Diving here is quite hit-and-miss, as there is no dedicated dive operator. We manage to join a group doing a land tour, and jump in while they explore the history and terrestrial wildlife of the island.
As the only two divers in the water, we receive the full attention of the fur seals. It also helps that my buddy puts on an elaborate aquatic ballet that succeeds in mesmerising them!
Beside the frantic activity of the seals there is plenty to see, including several Port Jackson sharks, another Australian endemic, patrolling back and forth along the shoreline.
I’m not sure why but the sharks seem enchanted by us, and approach within inches if we remain still.
I am able to inspect their strange comb-like teeth and the primitive horns in front of the dorsal fins, and peer straight into the eye of these prehistoric sharks.
Heading further south, we use Mornington Peninsula outside Melbourne for extended safety stops after the past weeks’ diving, completing all our dives in water no deeper than 5m, and on a couple of occasions clocking dives lasting more than 90 minutes.
I have never seen so many seahorses on one dive as here, counting 13 pot-bellied and three of the much smaller dwarf short-head varieties.
On night dives I have to be careful not to accidentally shine my torch in the eyes of the sleeping seahorses, as these sensitive animals are easily disturbed.
At another site we find 10 weedy seadragons lurking among the dense seaweed patches. These are among the largest syngnathids, the group containing all pipefish and seahorses, and have outstanding camouflage.
Despite their colouration and adornments used for disguise, they are very easy to find. I find three immediately after entering the water while waiting for my buddy to descend!
Crossing the Bass Strait to Tasmania on the overnight ferry from Melbourne, we know that we’re in for some exciting diving. Cold water, big seas and kelp are the bread and butter of Tasmanian diving, and with this shift a host of new creatures can be found.
While planning our trip, I had become very excited about a strange little fish known as the spotted handfish.
Its extremely limited range in the Derwent Estuary around Hobart, specific habitat requirements and poor ability to colonise new areas have meant that it is now at a very real risk of becoming extinct, and a rare example of a Critically Endangered fish.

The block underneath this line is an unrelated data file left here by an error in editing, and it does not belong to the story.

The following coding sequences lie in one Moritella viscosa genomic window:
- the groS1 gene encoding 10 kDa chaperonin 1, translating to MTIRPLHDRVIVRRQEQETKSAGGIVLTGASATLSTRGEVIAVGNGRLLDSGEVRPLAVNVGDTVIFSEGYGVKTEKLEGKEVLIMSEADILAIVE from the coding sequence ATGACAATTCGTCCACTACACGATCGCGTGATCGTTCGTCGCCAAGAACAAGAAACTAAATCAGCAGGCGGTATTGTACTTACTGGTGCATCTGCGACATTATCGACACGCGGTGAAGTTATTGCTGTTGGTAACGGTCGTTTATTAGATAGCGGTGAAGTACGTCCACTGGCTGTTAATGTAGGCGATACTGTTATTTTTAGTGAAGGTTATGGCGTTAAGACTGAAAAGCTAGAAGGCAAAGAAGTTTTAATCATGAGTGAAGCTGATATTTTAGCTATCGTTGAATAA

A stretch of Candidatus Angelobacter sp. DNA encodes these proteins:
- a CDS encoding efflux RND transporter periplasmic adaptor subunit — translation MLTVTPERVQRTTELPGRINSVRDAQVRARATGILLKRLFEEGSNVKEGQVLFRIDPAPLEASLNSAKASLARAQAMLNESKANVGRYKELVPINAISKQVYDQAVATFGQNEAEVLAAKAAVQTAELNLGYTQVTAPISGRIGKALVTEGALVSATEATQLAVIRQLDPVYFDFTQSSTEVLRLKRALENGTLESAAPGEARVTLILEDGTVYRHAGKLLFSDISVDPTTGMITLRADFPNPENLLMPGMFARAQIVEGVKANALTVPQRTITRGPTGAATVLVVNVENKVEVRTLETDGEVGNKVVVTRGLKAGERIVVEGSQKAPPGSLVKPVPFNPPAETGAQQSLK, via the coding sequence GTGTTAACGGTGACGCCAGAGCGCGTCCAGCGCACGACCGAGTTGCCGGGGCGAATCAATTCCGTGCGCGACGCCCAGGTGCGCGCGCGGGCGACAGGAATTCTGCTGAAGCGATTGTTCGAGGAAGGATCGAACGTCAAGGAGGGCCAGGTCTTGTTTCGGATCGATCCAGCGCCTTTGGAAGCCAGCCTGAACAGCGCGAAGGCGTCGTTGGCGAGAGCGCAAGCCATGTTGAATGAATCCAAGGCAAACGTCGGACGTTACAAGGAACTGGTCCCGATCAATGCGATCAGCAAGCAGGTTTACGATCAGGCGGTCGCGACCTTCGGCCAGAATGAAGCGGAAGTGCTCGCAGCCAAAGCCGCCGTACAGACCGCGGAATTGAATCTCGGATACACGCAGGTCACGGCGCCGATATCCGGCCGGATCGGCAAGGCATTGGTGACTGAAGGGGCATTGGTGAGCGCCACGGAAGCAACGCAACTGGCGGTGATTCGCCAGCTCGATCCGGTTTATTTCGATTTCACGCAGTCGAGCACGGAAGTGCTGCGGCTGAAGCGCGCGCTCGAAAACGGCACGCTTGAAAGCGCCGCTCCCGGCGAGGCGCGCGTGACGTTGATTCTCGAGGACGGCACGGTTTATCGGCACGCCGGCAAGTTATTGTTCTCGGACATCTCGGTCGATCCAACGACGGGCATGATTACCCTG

I contacted Sue Wragge of Underwater Adventures while working out the logistics of observing this fascinating fish in the wild. She turned out to have a soft spot for it, and was actively involved in conservation efforts to protect it.
Handfish are like a prototype anglerfish, having split from that lineage many millions of years ago and diversified around Australia’s southern coast. Their small vestigial lure is evidence of this.
At least 14 species are now known, but many from only a single or small number of specimens.
Sue takes us to three sites around the Derwent Estuary, and I find six handfish. This may sound like a lot, but between the three sites we covered virtually the entire global geographic range of this fish.

AFTER OUR SUCCESSFUL DIVES in Hobart, we make the relatively short drive down to the Tasman Peninsula, south-east of the city. The region is well known for the derelict jail at Port Arthur, which has a great ghost tour for historic thrill-seekers.
We, however, are in search of some of Australia’s last remaining kelp forests. Sadly they have been declining in size over the past few decades as a complex barrage of climatic and inter-species interactions have taken their toll.
Bays once rendered unnavigable by dense kelp growth are now almost devoid of the giant algae.
The diving, however, is very rewarding and we are even escorted to one dive-site by dolphins, seals and a lone albatross.
Beneath the waves we are in search of the famously colourful Tasmanian weedy seadragons. Despite being the same species as those in Melbourne, their southern counterparts are larger and much more vibrantly coloured.
Among the undulating algae, and quite uncharacteristically for so late in the summer, we find a pregnant male with a clutch of bright pink eggs stuck to his underside. It’s good to see that some elements of the eco-system are more productive than expected.

THE FINAL DIVE of our road trip, before the epic drive back to Brisbane, is Cathedral Caves, Tasmania’s largest sea-cave system. The bottom is at about 20m, and the openings very large and spacious, so it’s by no means a technical cave dive.
Lush, colourful invertebrate growth covers the dark walls of the caves and, provided the swells from the southern ocean aren’t prohibitively big, Cathedral Caves is a great dive.
While the Great Barrier Reef is the training ground for many divers, and surely one of the most dived locations in the world, I maintain that the real gems of Australian diving are in the south, and well worth making a trip for.
This is more challenging diving, but the rewards are great and the diversity of unique creatures second to none.